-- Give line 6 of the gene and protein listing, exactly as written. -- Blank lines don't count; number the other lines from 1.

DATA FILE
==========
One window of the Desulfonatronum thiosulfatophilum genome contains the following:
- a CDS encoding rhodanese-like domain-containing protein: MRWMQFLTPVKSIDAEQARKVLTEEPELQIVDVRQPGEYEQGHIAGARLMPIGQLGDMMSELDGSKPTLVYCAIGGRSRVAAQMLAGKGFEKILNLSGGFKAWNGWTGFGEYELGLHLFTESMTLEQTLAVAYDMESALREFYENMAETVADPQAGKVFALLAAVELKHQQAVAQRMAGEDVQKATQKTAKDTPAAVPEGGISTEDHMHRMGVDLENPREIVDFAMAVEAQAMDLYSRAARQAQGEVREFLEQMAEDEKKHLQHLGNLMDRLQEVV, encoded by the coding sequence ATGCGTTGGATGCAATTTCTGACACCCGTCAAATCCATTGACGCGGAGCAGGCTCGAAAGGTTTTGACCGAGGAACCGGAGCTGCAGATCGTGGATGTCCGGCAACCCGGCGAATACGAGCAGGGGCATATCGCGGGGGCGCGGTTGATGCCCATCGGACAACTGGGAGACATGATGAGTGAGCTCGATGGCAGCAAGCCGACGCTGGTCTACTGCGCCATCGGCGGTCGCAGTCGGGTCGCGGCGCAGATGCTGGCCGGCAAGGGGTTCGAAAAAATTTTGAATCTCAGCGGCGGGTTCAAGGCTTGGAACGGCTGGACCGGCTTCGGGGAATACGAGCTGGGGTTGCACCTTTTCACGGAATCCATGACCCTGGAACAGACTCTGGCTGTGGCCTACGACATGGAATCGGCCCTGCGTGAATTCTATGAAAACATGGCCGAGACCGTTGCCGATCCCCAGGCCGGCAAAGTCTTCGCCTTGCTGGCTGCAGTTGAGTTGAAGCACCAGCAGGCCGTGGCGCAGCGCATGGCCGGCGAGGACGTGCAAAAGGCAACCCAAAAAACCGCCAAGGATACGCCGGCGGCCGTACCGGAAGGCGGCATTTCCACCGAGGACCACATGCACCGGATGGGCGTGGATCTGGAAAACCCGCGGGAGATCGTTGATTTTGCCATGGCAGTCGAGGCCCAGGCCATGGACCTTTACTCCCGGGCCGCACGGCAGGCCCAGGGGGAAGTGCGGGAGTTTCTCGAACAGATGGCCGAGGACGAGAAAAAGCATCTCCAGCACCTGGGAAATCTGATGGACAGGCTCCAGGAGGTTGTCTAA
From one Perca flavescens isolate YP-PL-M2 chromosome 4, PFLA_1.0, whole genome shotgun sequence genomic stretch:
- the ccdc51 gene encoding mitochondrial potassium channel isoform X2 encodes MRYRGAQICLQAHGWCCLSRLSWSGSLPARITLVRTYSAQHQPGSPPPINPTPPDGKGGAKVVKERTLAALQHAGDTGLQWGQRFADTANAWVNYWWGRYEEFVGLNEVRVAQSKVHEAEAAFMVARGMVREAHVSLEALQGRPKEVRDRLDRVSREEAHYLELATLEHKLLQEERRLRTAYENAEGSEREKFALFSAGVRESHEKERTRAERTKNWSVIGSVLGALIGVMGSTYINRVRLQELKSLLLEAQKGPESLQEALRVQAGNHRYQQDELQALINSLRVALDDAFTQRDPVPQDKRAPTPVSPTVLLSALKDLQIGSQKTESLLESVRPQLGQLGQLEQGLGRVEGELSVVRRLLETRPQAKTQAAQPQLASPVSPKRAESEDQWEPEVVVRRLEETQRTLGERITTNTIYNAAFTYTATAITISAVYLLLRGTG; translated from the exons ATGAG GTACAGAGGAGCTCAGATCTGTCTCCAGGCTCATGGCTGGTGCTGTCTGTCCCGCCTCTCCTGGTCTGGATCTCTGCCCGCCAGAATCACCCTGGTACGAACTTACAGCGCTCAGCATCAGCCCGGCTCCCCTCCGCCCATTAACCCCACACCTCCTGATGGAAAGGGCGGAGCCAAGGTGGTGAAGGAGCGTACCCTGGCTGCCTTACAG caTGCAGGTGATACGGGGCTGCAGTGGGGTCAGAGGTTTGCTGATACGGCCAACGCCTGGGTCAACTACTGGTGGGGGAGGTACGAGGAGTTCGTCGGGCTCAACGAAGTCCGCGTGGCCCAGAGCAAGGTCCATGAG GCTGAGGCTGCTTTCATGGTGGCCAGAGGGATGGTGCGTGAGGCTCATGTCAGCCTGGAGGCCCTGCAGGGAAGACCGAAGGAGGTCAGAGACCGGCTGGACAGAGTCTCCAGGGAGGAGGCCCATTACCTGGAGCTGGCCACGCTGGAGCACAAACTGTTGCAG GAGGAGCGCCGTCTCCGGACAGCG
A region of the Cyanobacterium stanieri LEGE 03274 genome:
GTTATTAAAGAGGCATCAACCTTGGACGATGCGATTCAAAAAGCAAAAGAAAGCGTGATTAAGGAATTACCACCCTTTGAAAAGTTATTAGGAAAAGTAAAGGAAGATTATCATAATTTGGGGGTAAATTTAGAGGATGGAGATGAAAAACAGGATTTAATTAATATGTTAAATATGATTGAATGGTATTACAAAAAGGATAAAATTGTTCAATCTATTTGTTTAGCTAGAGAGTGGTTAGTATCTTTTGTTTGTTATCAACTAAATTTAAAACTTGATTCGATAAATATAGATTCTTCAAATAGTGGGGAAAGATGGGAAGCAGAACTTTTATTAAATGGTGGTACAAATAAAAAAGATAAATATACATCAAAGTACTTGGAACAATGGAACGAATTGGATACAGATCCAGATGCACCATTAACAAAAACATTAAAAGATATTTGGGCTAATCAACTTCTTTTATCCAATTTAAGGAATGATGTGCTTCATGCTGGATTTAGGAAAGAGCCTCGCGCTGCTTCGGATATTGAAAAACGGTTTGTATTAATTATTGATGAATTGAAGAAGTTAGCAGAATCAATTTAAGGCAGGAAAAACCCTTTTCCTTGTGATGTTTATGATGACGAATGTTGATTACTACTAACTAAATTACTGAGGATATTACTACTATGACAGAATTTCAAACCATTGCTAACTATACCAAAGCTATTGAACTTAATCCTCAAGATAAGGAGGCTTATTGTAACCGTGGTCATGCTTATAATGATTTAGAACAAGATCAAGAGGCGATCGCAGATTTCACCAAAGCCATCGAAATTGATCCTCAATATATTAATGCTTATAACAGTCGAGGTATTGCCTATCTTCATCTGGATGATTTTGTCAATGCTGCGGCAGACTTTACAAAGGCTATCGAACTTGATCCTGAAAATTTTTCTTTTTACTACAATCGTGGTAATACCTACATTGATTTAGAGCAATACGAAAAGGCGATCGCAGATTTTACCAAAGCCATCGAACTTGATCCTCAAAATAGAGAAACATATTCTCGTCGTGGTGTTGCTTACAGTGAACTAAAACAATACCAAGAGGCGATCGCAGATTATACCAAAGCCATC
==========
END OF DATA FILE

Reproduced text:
GTTATTAAAGAGGCATCAACCTTGGACGATGCGATTCAAAAAGCAAAAGAAAGCGTGATTAAGGAATTACCACCCTTTGAAAAGTTATTAGGAAAAGTAAAGGAAGATTATCATAATTTGGGGGTAAATTTAGAGGATGGAGATGAAAAACAGGATTTAATTAATATGTTAAATATGATTGAATGGTATTACAAAAAGGATAAAATTGTTCAATCTATTTGTTTAGCTAGAGAGTGGTTAGTATCTTTTGTTTGTTATCAACTAAATTTAAAACTTGATTCGATAAATATAGATTCTTCAAATAGTGGGGAAAGATGGGAAGCAGAACTTTTATTAAATGGTGGTACAAATAAAAAAGATAAATATACATCAAAGTACTTGGAACAATGGAACGAATTGGATACAGATCCAGATGCACCATTAACAAAAACATTAAAAGATATTTGGGCTAATCAACTTCTTTTATCCAATTTAAGGAATGATGTGCTTCATGCTGGATTTAGGAAAGAGCCTCGCGCTGCTTCGGATATTGAAAAACGGTTTGTATTAATTATTGATGAATTGAAGAAGTTAGCAGAATCAATTTAAGGCAGGAAAAACCCTTTTCCTTGTGATGTTTATGATGACGAATGTTGATTACTACTAACTAAATTACTGAGGATATTACTACTATGACAGAATTTCAAACCATTGCTAACTATACCAAAGCTATTGAACTTAATCCTCAAGATAAGGAGGCTTATTGTAACCGTGGTCATGCTTATAATGATTTAGAACAAGATCAAGAGGCGATCGCAGATTTCACCAAAGCCATCGAAATTGATCCTCAATATATTAATGCTTATAACAGTCGAGGTATTGCCTATCTTCATCTGGATGATTTTGTCAATGCTGCGGCAGACTTTACAAAGGCTATCGAACTTGATCCTGAAAATTTTTCTTTTTACTACAATCGTGGTAATACCTACATTGATTTAGAGCAATACGAAAAGGCGATCGCAGATTTTACCAAAGCCATCGAACTTGATCCTCAAAATAGAGAAACATATTCTCGTCGTGGTGTTGCTTACAGTGAACTAAAACAATACCAAGAGGCGATCGCAGATTATACCAAAGCCATC